Feb 29, 2008

Radio DJ hits out on Mavado

Kwesi "Hypa Hoppa" Hopkinson of Radioactive and RED 96.7 fame, has called on his peers in the entertainment industry to take a stand against violent music. Artists mentioned in his call include popular dancehall artists Movado and Busy Signal as well as hip hop mogul 50 Cent.

Hopkinson in an interview with the Trinidad Express stated, "There is no doubt that the music is influencing the youths towards violence. Particularly an artiste like Movado who says he's a gangsta for life and has the youths emulating that lifestyle." Other individuals do not necessarily hold Hypa Hoppa's views on the matter while some are in total agreement.

Hopkinson indicated that he has nothing personal against Movado or his music, he is concerned that the youths in Trinidad and Tobago are be adversely affected by the lyrical content along with the image that certain artists in the music industry are promoting. One person dstated that he was absolutely disgusted to know that at 7am while in a maxi(shuttle taxi), that young students were bombarded with lyrics talking about shooting and murder. In his opinion it does not set the right example for the future of the nation.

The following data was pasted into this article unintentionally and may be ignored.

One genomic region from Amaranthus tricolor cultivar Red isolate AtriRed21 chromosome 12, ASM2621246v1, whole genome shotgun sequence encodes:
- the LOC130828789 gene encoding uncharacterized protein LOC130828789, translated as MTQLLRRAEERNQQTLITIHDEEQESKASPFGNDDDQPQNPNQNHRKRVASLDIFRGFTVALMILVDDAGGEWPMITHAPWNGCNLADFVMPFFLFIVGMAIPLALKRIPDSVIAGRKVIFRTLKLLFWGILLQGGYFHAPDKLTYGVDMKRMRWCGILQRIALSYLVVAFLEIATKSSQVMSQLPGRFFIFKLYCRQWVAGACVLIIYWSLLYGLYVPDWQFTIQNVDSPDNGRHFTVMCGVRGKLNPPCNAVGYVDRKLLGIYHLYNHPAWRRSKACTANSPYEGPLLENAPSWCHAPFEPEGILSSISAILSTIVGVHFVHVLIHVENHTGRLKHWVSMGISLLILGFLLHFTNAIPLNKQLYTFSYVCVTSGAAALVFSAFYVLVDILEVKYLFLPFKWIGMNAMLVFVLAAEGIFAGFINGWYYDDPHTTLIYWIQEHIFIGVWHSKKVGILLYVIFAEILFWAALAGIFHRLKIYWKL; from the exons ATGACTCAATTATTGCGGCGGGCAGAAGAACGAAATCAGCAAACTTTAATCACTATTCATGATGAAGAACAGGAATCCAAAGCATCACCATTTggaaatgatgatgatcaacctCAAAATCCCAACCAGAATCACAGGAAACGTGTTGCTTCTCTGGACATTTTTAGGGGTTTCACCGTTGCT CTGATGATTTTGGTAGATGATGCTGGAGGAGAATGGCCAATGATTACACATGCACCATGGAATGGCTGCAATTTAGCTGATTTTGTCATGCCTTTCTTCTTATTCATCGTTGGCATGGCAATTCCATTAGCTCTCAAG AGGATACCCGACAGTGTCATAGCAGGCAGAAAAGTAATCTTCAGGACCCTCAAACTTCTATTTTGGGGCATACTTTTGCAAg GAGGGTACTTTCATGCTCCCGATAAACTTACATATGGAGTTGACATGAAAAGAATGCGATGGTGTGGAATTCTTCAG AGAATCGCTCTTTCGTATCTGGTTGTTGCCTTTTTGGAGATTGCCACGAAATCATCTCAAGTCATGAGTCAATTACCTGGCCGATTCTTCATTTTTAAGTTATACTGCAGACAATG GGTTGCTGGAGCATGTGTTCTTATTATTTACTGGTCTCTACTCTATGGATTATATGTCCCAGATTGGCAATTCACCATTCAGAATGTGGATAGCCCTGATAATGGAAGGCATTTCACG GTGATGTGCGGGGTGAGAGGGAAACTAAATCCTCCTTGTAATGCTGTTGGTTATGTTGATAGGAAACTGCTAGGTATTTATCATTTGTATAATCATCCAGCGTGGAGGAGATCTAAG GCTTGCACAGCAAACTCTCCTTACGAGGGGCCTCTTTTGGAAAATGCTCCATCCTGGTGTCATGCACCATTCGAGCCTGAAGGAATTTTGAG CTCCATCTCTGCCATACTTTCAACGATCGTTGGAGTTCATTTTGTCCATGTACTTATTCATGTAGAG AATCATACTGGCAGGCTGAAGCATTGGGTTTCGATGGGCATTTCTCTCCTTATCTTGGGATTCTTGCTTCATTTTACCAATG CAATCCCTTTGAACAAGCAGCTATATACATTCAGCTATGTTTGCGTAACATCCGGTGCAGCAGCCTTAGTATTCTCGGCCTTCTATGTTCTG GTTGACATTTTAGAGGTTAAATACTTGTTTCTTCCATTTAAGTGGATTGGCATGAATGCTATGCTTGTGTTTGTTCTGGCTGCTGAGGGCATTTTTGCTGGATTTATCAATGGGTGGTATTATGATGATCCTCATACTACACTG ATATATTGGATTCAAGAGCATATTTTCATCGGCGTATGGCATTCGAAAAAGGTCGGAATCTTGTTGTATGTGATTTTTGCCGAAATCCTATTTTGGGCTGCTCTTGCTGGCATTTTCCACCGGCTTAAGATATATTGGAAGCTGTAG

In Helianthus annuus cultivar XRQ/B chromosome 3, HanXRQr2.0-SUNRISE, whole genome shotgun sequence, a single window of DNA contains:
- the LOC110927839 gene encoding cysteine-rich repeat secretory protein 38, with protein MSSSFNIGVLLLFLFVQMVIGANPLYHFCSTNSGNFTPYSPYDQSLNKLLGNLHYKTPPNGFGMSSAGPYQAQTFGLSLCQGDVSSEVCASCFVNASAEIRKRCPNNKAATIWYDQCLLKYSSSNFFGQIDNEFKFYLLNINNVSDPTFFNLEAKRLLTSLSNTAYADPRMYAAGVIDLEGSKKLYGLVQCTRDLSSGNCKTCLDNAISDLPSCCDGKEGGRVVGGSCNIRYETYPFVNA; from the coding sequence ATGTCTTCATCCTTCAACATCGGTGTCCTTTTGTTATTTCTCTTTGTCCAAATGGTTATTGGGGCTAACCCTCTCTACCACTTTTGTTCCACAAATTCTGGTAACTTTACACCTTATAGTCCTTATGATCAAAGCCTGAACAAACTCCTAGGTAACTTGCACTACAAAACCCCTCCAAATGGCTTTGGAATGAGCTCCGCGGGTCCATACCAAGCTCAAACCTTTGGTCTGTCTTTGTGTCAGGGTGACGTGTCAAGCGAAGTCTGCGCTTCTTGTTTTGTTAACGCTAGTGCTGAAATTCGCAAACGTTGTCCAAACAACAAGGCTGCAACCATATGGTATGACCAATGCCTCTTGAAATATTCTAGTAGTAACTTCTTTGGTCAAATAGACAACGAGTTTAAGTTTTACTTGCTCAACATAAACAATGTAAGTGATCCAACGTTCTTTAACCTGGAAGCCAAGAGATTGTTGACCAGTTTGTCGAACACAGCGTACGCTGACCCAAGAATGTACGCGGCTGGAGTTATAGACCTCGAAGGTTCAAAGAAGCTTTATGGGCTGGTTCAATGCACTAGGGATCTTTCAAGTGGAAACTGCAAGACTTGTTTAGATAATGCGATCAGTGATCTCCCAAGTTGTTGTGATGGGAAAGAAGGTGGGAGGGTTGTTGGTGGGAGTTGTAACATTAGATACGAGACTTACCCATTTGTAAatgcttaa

Other people and even some Dancehall artistes such as express by Vybz Kartel during his recent interview on TVJ's Impact seem to think that the responsibility lies at home squarely on the parents shoulders. As he was younger he also listened to very violent lyrics and music, however due to his parenting, he knew that was where the violence stops, with the end of the song.

Hypa Hoppa also said, "We need to understand what Movado is doing to the youths when he says he's a gangsta for life. We have to take a stand against the music that's inflaming these young minds, because they are not strong enough to withstand these messages."

He continued to say that in his Afternoon Drive programme that no violent music will be played and is also urging other radio personalities to follow suit and set an example. Hopkinson is not calling for a ban against the music, but an exercise of caution when playing music on the national airwaves. Will Jamaican Radio DJs take such a stance? Do you think violence music contribute to violent crimes?


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